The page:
The young James Graham is a force to be reckoned with when it comes to script writing, with his last play, This House, garnering much critical acclaim.
The uniqueness of the play becomes apparent on entering The Donmar when everyone is asked to keep their mobile phones switched on, albeit in silent mode, and are handed a laminated sheet parodying aeroplane safety instruction cards. And it doesn’t end there. The back wall of the stage is turned into a giant screen, which eventually allows us to see what the young man sitting upstage right is plugging into his computer. This turns out to be a very useful device in visually explaining the techno bits of the play, of which there are several. It also soon becomes apparent that we, the audience will spend part of the evening interacting with the actors on stage. Curiouser and curiouser.
Privacy, cleverly directed by Jose Rourke, is very topical, dealing as it does with the way we voluntarily upload loads of information about ourselves on a daily basis, often not realizing what this can and does mean. Big Brother in Internet form. So far, so spooky, especially when various facts are highlighted of which I for one knew nothing. And so thought provoking because of course security is of the utmost importance since 9/11 but at what cost to our privacy?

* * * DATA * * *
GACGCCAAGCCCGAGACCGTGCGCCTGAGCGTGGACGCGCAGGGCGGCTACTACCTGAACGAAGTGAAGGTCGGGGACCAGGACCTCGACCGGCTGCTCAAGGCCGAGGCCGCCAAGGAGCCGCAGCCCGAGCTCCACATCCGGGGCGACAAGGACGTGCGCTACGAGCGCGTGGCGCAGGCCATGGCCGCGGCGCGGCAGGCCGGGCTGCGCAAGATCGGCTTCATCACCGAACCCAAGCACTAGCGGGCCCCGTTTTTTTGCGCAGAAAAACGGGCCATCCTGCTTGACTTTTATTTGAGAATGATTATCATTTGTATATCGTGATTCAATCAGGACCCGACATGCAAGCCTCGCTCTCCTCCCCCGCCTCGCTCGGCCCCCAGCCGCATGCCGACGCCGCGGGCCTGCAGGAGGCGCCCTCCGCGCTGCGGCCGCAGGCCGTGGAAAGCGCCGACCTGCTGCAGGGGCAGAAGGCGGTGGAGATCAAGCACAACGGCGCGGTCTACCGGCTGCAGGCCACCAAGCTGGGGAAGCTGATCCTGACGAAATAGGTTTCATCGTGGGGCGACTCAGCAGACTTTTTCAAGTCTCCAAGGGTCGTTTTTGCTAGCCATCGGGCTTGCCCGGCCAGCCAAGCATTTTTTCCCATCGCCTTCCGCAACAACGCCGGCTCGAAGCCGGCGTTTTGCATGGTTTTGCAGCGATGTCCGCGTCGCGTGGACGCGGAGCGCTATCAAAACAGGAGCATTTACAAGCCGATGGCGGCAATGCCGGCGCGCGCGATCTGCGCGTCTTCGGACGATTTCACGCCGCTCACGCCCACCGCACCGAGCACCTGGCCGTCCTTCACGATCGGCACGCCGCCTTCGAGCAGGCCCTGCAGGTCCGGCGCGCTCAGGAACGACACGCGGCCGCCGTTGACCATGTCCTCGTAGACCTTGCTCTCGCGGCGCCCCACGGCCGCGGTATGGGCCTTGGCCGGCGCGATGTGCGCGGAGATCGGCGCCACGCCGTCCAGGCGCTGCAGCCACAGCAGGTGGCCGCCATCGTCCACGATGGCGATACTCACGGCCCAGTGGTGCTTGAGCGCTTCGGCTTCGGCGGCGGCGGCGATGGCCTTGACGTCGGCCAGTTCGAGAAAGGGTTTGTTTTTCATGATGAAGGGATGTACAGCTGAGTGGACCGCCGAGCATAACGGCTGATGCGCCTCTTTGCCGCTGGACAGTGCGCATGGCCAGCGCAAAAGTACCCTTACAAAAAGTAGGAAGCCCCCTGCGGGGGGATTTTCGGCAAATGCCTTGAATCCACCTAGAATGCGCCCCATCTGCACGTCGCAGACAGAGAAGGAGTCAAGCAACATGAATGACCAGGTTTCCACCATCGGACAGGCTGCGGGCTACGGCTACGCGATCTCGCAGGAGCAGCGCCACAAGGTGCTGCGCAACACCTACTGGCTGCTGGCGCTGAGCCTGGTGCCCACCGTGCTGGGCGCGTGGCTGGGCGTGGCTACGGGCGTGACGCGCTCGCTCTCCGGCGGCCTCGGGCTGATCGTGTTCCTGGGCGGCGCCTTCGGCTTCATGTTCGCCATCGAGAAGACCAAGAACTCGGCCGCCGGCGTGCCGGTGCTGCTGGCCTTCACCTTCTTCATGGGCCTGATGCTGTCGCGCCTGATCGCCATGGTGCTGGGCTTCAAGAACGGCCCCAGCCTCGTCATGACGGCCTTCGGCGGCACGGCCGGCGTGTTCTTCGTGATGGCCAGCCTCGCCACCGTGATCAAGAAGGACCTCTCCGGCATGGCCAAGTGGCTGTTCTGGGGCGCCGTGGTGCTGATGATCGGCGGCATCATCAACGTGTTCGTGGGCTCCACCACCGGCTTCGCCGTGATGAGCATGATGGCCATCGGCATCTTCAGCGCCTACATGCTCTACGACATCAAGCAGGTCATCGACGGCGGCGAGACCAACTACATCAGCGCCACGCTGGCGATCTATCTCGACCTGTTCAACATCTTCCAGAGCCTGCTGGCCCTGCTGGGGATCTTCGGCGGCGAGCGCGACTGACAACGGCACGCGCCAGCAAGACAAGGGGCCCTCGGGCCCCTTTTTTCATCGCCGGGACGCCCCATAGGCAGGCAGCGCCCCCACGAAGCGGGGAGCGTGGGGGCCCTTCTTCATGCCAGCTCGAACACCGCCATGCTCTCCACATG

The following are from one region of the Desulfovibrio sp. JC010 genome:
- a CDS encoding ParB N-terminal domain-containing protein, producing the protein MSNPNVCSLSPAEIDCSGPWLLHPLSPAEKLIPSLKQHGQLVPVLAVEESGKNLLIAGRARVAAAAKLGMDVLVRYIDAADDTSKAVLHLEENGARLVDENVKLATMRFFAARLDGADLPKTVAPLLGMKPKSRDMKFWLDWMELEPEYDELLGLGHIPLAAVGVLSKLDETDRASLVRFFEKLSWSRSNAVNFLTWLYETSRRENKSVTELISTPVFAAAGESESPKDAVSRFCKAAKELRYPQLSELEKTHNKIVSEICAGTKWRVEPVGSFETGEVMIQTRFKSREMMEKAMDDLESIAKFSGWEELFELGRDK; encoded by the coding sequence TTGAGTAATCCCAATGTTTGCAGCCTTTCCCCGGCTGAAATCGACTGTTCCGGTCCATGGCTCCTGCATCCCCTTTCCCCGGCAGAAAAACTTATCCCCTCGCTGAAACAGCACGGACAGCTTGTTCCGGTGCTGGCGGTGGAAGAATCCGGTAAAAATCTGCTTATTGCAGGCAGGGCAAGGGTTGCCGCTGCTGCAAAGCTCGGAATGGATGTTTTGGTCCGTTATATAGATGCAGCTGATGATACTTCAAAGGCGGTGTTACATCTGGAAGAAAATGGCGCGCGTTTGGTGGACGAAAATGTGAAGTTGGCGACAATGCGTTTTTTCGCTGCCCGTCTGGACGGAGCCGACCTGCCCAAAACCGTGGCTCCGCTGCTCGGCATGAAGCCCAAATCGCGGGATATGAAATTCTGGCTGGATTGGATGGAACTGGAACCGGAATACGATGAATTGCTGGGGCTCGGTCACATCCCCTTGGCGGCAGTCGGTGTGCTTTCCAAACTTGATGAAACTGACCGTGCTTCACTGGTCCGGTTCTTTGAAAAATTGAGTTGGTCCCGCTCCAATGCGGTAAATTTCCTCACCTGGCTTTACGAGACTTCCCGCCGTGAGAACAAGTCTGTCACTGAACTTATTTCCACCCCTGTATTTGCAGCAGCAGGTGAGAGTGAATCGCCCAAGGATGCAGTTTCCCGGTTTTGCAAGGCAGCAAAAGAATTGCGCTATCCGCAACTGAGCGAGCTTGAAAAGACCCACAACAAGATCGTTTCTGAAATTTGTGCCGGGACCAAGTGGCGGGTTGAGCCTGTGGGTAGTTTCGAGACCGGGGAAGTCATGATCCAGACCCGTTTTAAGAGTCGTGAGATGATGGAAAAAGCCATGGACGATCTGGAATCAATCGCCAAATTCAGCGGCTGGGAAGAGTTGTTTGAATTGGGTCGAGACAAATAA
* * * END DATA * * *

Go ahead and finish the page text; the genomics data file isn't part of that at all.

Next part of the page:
James Graham tackles this tricky subject by centering his play round a self-effacing playwright with relationship hang-ups who needs to ask questions in order to write the play he’s being badgered to write. During the course of the evening he encounters journalists, politicians, lawyers, defenders of civil liberties and the like, variously played by members of the cast. Their thoughts on the threat posed by the omnipresent scrutiny of us all via social media, regular internet shopping etc is for the most part verbatim and sometimes tricky to comprehend. But, despite the seriousness of the subject under discussion, the play does possess a lightness of touch and is, at times, hugely entertaining.
The entertainment factor is cranked up by the casting of the excellent Gunnar Cauthery, Paul Chahidi, Jonathan Coy, Joshua McGuire, Nina Sosanya and Michelle Terry. They skillfully switch between characters, real and imagined and Lucy Osborne’s clever techno screen works a treat.
The final piece of audience participation takes place during the final few minutes of the play when we’re sworn to secrecy about something we’ve seen. And that’s all I’m going to say.